As the Chinese team dealt the death blow to their opponents’ base in the final of Sunday’s “League of Legends” World Championship, the Mandarin-speaking commentator lost what little was left of his cool-headed veneer.
“We are the champions! The champions of champions!” he yelled, his voice cracking as confetti rained down on the 26,000 spectators who had gathered at the arena in Incheon, South Korea.
The commentator’s jubilation was shared by millions in China watching from internet bars, their homes, and paid viewing events at larger venues. Videos of young fans lighting fireworks and bellowing at the top of their lungs in their university dorms flooded Chinese social media on Sunday night. To make good on a lost bet, one student even raced across his college campus in his underwear.
To China’s esports fans, they had been waiting for this moment for years. Never before has a Chinese team claimed the title of “League of Legends” world champion. But that doesn’t mean China isn’t dedicated to the game, which is owned by Tencent, one of the country’s “big three” internet companies, and played by over 110 million people in China, according to one estimate from June of last year. The game pits two teams of heroes against each other in tactical five-on-five battles: The team that destroys the enemy base wins.
“Everyone just feels really proud and relieved — this is the first time a Chinese team has won the World Championship,” Duan Yushuang, a well-known “League of Legends” event host who also goes by Candice, told Sixth Tone from South Korea. “This is hugely significant for China’s gamers — it’s a dream come true.”
After a hit-and-miss campaign in the competition’s qualifying stages, Chinese team Invictus Gaming, or IG for short, emerged victorious yesterday after a decisive 3-0 finals victory over European squad Fnatic — a team they had lost to twice in earlier stages. When the final match ended, IG’s three South Korean and three Chinese players — known as Duke, Rookie, Baolan, Ning, TheShy, and JackeyLove — leapt out of their seats and into a group hug. For their efforts, they will take home the tournament’s hefty trophy, the Summoner’s Cup, and a cash prize of over $840,000.
Prior to this year, the closest a Chinese team had come to the cup was runner-up in 2013 and 2014. “After the win last night, there was an explosion of online commentary. It was a top search result on Weibo — everyone was talking about it,” said Duan, referring to China’s popular microblogging platform.
Even China’s state-owned media outlets have gotten in on the hype. Shortly after the victory, China Central Television posted a slick graphic on Weibo to congratulate the team on their victory. And in response to people going on about “IG” — which sounds like aiji, the Chinese word for “Egypt” — the Middle Eastern country’s consulate in Shanghai posted: “Congratulations, Egypt! Egypt is awesome!”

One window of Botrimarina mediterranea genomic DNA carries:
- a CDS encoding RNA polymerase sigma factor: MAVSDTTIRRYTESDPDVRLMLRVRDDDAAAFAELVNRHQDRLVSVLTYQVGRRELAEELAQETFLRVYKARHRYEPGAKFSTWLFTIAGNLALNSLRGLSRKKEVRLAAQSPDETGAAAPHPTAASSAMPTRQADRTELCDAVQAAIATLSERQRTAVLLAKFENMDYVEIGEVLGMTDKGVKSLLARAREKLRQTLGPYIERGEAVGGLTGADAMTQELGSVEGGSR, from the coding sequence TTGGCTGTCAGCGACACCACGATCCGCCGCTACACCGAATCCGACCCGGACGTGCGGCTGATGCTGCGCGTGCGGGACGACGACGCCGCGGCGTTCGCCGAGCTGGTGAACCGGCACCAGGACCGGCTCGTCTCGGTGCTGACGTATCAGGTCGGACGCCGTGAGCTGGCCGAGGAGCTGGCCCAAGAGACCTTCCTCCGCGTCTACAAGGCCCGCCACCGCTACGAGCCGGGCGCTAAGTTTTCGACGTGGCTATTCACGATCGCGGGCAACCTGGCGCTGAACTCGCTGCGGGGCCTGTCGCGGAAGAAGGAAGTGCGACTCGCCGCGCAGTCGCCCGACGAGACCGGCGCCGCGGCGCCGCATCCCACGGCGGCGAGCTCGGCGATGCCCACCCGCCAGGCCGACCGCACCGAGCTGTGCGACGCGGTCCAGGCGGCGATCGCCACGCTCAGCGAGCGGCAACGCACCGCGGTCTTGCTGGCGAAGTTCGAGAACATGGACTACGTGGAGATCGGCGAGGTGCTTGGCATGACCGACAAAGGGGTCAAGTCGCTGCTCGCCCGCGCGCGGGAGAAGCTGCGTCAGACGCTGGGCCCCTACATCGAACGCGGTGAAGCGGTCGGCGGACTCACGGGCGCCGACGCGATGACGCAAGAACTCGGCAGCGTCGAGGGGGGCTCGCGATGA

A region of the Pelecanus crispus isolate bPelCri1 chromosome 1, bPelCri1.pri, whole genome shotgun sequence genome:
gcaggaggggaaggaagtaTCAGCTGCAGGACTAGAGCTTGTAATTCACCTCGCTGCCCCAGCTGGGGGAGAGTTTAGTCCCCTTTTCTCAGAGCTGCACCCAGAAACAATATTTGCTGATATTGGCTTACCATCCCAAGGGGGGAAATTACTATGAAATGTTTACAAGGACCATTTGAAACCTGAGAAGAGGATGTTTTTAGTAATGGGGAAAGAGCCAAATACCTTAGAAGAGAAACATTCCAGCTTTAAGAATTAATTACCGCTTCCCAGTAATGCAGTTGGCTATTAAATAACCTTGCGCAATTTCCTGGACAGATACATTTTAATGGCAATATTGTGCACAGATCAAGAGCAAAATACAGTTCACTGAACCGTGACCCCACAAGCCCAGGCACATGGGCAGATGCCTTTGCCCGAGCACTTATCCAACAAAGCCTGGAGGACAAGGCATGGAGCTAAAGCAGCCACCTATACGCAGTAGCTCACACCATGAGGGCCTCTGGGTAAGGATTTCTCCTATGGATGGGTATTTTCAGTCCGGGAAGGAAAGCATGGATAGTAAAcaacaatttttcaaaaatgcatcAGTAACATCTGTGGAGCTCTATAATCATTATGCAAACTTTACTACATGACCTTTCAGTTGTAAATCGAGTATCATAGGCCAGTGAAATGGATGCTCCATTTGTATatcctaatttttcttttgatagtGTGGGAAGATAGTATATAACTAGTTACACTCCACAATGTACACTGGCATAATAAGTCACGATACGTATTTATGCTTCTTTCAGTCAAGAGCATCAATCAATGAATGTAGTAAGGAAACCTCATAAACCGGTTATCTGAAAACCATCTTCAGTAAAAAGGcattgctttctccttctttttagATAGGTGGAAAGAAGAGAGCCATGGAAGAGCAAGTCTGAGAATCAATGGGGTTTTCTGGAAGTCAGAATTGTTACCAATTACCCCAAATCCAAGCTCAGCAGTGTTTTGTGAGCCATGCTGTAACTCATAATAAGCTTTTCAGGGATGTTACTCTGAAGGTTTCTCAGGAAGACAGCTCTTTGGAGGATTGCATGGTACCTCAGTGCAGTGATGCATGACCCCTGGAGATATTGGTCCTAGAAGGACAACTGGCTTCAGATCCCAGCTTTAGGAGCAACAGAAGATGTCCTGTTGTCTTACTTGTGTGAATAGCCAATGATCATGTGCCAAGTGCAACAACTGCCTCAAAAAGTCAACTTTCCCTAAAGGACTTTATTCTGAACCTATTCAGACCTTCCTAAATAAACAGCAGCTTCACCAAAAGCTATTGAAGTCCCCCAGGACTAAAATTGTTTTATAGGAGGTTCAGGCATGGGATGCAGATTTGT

He Feiya, a 27-year-old media marketer, traveled from Shanghai to nearby Hangzhou on Sunday to watch the livestreamed final at a movie theater, where a hundred or so fans had gathered to cheer on IG. “I was nervous while watching the game, but I was really happy with the ending,” He told Sixth Tone. “After all, this is the first time China has won worlds — and it was the team I support that won it!”
Esports, or competitive gaming, has a growing fan base in China. And although the authorities have taken measures to control content and curb playtime for minors, esports still enjoys official support: Several Chinese cities have expressed a desire to become esports hubs, and gaming can even be studied as a subject at some universities. Earlier this year, Chinese teams made headlines after winning an international tournament for survival shooter “PlayerUnknown’s Battlegrounds” in July and the first-ever esports event at the Asian Games in August.
Some of the hype surrounding IG’s “League of Legends” win stems from the team’s founder, Wang Sicong — a hugely popular online personality, a business tycoon, and the son of Wang Jianlin, one of China’s richest men. A longtime proponent of esports in China, Wang bought an esports team in 2011 for $6 million and renamed it IG. In September, he caused a stir by announcing that rather than just root from the sidelines, he would compete alongside his players — and he did, winning one competitive match.
Soon after IG’s big win, photos and memes of Wang devouring a hot dog went viral on Chinese social media. He later posted an image of himself stone-faced and wearing his team’s jersey, with the Summoner’s Cup trophy edited in. In the accompanying text, he asked his fans to refrain from sharing the unflattering hot dog photo.
Last year’s “League of Legends” World Championship was held in China, but the final two teams left to duke it out in Beijing’s Bird’s Nest stadium both hailed from South Korea. But Chinese teams will soon have another chance for glory on their home turf. On Nov. 1, the game’s developer announced that the 2020 World Championship would again be held in China.
Editor: David Paulk.
(Header image: Chinese team Invictus Gaming wins the 2018 ‘League of Legends’ World Championship in Incheon, South Korea, Nov. 3, 2018. Hannah Smith/ESPAT Media for Mastercard via Getty Images/VCG)